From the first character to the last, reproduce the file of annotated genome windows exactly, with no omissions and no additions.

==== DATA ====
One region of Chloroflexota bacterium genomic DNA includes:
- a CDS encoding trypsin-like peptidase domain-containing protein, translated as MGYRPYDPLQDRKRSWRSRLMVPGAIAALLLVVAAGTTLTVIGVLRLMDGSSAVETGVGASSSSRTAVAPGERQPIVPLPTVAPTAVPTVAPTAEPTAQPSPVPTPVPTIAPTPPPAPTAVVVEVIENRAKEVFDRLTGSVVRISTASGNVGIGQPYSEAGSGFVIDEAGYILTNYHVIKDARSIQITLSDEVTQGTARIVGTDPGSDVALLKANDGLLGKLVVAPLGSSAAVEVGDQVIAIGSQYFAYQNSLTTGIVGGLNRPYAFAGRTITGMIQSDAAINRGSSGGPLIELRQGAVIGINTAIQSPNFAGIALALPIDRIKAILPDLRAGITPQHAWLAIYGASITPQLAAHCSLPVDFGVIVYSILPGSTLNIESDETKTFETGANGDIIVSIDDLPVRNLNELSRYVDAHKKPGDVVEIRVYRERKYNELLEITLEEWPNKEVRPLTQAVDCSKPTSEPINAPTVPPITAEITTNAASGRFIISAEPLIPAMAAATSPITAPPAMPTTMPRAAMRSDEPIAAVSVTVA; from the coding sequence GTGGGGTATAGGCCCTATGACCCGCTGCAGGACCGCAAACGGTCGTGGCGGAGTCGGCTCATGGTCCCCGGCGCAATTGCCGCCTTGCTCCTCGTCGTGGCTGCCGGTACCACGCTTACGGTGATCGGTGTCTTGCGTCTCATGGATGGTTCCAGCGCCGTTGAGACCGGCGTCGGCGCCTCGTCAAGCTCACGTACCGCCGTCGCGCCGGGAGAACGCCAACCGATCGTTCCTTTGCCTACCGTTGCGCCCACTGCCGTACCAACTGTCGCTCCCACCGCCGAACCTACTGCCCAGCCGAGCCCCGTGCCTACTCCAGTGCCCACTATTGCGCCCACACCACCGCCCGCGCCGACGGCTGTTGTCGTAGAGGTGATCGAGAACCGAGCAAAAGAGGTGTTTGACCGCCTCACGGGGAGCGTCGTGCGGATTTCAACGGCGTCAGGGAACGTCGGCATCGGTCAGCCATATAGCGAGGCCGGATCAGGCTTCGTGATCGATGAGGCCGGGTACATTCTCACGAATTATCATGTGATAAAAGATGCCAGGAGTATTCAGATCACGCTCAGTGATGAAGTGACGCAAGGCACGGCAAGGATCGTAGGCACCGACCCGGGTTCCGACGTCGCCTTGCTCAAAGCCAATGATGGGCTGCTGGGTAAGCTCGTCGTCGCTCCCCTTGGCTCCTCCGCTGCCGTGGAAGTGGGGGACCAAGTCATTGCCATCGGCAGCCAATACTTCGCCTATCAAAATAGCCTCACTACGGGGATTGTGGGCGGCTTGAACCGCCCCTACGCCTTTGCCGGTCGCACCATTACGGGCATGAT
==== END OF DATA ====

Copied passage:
One region of Chloroflexota bacterium genomic DNA includes:
- a CDS encoding trypsin-like peptidase domain-containing protein, translated as MGYRPYDPLQDRKRSWRSRLMVPGAIAALLLVVAAGTTLTVIGVLRLMDGSSAVETGVGASSSSRTAVAPGERQPIVPLPTVAPTAVPTVAPTAEPTAQPSPVPTPVPTIAPTPPPAPTAVVVEVIENRAKEVFDRLTGSVVRISTASGNVGIGQPYSEAGSGFVIDEAGYILTNYHVIKDARSIQITLSDEVTQGTARIVGTDPGSDVALLKANDGLLGKLVVAPLGSSAAVEVGDQVIAIGSQYFAYQNSLTTGIVGGLNRPYAFAGRTITGMIQSDAAINRGSSGGPLIELRQGAVIGINTAIQSPNFAGIALALPIDRIKAILPDLRAGITPQHAWLAIYGASITPQLAAHCSLPVDFGVIVYSILPGSTLNIESDETKTFETGANGDIIVSIDDLPVRNLNELSRYVDAHKKPGDVVEIRVYRERKYNELLEITLEEWPNKEVRPLTQAVDCSKPTSEPINAPTVPPITAEITTNAASGRFIISAEPLIPAMAAATSPITAPPAMPTTMPRAAMRSDEPIAAVSVTVA; from the coding sequence GTGGGGTATAGGCCCTATGACCCGCTGCAGGACCGCAAACGGTCGTGGCGGAGTCGGCTCATGGTCCCCGGCGCAATTGCCGCCTTGCTCCTCGTCGTGGCTGCCGGTACCACGCTTACGGTGATCGGTGTCTTGCGTCTCATGGATGGTTCCAGCGCCGTTGAGACCGGCGTCGGCGCCTCGTCAAGCTCACGTACCGCCGTCGCGCCGGGAGAACGCCAACCGATCGTTCCTTTGCCTACCGTTGCGCCCACTGCCGTACCAACTGTCGCTCCCACCGCCGAACCTACTGCCCAGCCGAGCCCCGTGCCTACTCCAGTGCCCACTATTGCGCCCACACCACCGCCCGCGCCGACGGCTGTTGTCGTAGAGGTGATCGAGAACCGAGCAAAAGAGGTGTTTGACCGCCTCACGGGGAGCGTCGTGCGGATTTCAACGGCGTCAGGGAACGTCGGCATCGGTCAGCCATATAGCGAGGCCGGATCAGGCTTCGTGATCGATGAGGCCGGGTACATTCTCACGAATTATCATGTGATAAAAGATGCCAGGAGTATTCAGATCACGCTCAGTGATGAAGTGACGCAAGGCACGGCAAGGATCGTAGGCACCGACCCGGGTTCCGACGTCGCCTTGCTCAAAGCCAATGATGGGCTGCTGGGTAAGCTCGTCGTCGCTCCCCTTGGCTCCTCCGCTGCCGTGGAAGTGGGGGACCAAGTCATTGCCATCGGCAGCCAATACTTCGCCTATCAAAATAGCCTCACTACGGGGATTGTGGGCGGCTTGAACCGCCCCTACGCCTTTGCCGGTCGCACCATTACGGGCATGAT